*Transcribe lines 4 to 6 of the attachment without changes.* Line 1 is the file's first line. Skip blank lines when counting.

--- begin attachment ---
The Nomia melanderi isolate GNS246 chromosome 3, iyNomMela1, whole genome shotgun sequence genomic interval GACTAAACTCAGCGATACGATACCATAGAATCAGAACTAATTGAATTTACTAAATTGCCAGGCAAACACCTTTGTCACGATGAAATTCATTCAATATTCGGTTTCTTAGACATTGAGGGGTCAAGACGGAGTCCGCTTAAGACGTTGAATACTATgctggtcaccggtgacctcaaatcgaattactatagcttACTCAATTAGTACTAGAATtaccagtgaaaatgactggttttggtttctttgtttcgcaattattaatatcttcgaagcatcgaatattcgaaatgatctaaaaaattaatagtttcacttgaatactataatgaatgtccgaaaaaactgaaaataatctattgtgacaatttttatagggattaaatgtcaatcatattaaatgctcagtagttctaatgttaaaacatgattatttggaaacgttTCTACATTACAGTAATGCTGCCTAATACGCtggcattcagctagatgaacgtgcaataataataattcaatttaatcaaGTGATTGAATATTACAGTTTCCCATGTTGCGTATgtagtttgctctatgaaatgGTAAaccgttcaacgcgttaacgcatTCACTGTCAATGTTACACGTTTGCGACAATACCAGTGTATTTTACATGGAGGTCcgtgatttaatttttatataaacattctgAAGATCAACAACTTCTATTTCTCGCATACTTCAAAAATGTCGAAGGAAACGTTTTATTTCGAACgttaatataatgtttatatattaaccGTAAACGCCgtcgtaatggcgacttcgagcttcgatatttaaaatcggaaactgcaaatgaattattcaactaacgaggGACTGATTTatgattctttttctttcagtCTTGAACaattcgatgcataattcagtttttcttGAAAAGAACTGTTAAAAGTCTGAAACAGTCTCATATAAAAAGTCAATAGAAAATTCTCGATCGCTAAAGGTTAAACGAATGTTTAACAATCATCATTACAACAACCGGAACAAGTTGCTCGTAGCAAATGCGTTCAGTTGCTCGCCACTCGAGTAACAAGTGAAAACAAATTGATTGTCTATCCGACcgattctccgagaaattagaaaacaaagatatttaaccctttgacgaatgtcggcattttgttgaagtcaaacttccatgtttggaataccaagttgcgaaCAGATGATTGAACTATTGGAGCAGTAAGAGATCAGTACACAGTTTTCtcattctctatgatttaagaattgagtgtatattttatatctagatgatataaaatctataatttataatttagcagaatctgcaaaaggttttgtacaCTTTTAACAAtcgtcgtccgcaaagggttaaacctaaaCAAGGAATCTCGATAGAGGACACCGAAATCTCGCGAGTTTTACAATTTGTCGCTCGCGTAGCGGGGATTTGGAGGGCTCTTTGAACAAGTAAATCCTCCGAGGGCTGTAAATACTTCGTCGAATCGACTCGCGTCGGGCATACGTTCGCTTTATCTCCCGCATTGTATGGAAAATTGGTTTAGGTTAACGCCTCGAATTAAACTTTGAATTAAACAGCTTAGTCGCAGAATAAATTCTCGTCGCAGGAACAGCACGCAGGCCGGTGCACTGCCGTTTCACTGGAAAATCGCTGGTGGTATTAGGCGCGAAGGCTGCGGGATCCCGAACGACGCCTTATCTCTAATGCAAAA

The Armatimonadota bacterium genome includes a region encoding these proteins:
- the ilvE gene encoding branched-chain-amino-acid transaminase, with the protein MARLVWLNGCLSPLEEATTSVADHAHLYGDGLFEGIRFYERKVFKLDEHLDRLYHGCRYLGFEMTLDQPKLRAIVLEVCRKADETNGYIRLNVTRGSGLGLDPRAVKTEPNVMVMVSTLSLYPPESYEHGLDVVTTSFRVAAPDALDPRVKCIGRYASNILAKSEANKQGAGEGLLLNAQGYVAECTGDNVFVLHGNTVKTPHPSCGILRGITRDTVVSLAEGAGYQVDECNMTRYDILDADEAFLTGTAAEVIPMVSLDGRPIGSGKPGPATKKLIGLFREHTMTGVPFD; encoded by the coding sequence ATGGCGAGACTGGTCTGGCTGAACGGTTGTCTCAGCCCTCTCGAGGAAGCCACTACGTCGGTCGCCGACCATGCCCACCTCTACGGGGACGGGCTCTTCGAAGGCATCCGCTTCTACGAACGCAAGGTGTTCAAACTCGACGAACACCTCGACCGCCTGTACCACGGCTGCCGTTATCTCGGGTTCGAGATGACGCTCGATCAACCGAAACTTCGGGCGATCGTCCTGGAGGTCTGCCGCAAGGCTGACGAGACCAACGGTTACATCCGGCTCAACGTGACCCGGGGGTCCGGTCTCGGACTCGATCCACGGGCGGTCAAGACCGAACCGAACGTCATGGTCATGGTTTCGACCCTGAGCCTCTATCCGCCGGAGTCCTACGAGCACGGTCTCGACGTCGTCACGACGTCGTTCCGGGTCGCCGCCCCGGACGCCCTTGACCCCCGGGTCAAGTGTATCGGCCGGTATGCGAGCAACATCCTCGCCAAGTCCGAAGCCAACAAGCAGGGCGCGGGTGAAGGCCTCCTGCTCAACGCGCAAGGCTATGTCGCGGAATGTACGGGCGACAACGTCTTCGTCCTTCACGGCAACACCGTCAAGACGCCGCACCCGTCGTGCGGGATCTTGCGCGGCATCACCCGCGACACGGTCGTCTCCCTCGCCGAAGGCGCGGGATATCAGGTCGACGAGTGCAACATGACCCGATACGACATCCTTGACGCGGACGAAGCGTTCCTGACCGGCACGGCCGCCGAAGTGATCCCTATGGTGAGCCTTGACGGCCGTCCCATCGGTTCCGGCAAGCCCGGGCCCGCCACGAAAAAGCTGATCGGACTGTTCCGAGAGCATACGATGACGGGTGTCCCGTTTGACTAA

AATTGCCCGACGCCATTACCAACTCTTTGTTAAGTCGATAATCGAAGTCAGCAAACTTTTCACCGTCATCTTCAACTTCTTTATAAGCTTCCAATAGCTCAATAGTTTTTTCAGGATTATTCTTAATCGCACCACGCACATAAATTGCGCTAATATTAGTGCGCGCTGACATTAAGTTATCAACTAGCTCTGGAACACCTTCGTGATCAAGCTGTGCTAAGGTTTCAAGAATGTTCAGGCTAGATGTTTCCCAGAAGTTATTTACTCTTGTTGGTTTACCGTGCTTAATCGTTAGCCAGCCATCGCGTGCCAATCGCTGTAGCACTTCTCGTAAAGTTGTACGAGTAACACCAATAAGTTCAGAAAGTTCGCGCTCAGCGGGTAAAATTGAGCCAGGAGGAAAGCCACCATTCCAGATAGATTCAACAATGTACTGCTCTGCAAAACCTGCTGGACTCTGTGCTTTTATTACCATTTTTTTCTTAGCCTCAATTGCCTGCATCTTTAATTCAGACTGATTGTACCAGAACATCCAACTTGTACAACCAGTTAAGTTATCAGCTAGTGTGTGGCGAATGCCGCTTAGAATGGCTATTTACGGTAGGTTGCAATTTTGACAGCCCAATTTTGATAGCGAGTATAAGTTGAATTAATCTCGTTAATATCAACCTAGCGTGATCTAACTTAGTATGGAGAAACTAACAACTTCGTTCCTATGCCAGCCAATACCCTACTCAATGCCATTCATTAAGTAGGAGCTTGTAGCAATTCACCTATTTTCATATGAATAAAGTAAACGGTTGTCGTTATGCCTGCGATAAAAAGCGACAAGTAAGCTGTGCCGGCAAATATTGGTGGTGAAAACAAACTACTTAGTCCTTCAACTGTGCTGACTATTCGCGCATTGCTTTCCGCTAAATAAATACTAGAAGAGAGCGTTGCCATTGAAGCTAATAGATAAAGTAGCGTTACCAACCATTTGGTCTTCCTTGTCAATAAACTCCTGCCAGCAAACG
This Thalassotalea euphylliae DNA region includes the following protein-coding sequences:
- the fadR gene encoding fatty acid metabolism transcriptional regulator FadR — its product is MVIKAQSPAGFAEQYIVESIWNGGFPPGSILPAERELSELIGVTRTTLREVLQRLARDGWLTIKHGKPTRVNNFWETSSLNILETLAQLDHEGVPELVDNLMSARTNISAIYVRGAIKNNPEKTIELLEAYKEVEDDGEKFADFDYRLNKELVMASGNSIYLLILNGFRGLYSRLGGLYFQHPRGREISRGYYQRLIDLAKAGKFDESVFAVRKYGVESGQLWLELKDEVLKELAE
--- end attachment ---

AATTGCCCGACGCCATTACCAACTCTTTGTTAAGTCGATAATCGAAGTCAGCAAACTTTTCACCGTCATCTTCAACTTCTTTATAAGCTTCCAATAGCTCAATAGTTTTTTCAGGATTATTCTTAATCGCACCACGCACATAAATTGCGCTAATATTAGTGCGCGCTGACATTAAGTTATCAACTAGCTCTGGAACACCTTCGTGATCAAGCTGTGCTAAGGTTTCAAGAATGTTCAGGCTAGATGTTTCCCAGAAGTTATTTACTCTTGTTGGTTTACCGTGCTTAATCGTTAGCCAGCCATCGCGTGCCAATCGCTGTAGCACTTCTCGTAAAGTTGTACGAGTAACACCAATAAGTTCAGAAAGTTCGCGCTCAGCGGGTAAAATTGAGCCAGGAGGAAAGCCACCATTCCAGATAGATTCAACAATGTACTGCTCTGCAAAACCTGCTGGACTCTGTGCTTTTATTACCATTTTTTTCTTAGCCTCAATTGCCTGCATCTTTAATTCAGACTGATTGTACCAGAACATCCAACTTGTACAACCAGTTAAGTTATCAGCTAGTGTGTGGCGAATGCCGCTTAGAATGGCTATTTACGGTAGGTTGCAATTTTGACAGCCCAATTTTGATAGCGAGTATAAGTTGAATTAATCTCGTTAATATCAACCTAGCGTGATCTAACTTAGTATGGAGAAACTAACAACTTCGTTCCTATGCCAGCCAATACCCTACTCAATGCCATTCATTAAGTAGGAGCTTGTAGCAATTCACCTATTTTCATATGAATAAAGTAAACGGTTGTCGTTATGCCTGCGATAAAAAGCGACAAGTAAGCTGTGCCGGCAAATATTGGTGGTGAAAACAAACTACTTAGTCCTTCAACTGTGCTGACTATTCGCGCATTGCTTTCCGCTAAATAAATACTAGAAGAGAGCGTTGCCATTGAAGCTAATAGATAAAGTAGCGTTACCAACCATTTGGTCTTCCTTGTCAATAAACTCCTGCCAGCAAACG
This Thalassotalea euphylliae DNA region includes the following protein-coding sequences:
- the fadR gene encoding fatty acid metabolism transcriptional regulator FadR — its product is MVIKAQSPAGFAEQYIVESIWNGGFPPGSILPAERELSELIGVTRTTLREVLQRLARDGWLTIKHGKPTRVNNFWETSSLNILETLAQLDHEGVPELVDNLMSARTNISAIYVRGAIKNNPEKTIELLEAYKEVEDDGEKFADFDYRLNKELVMASGNSIYLLILNGFRGLYSRLGGLYFQHPRGREISRGYYQRLIDLAKAGKFDESVFAVRKYGVESGQLWLELKDEVLKELAE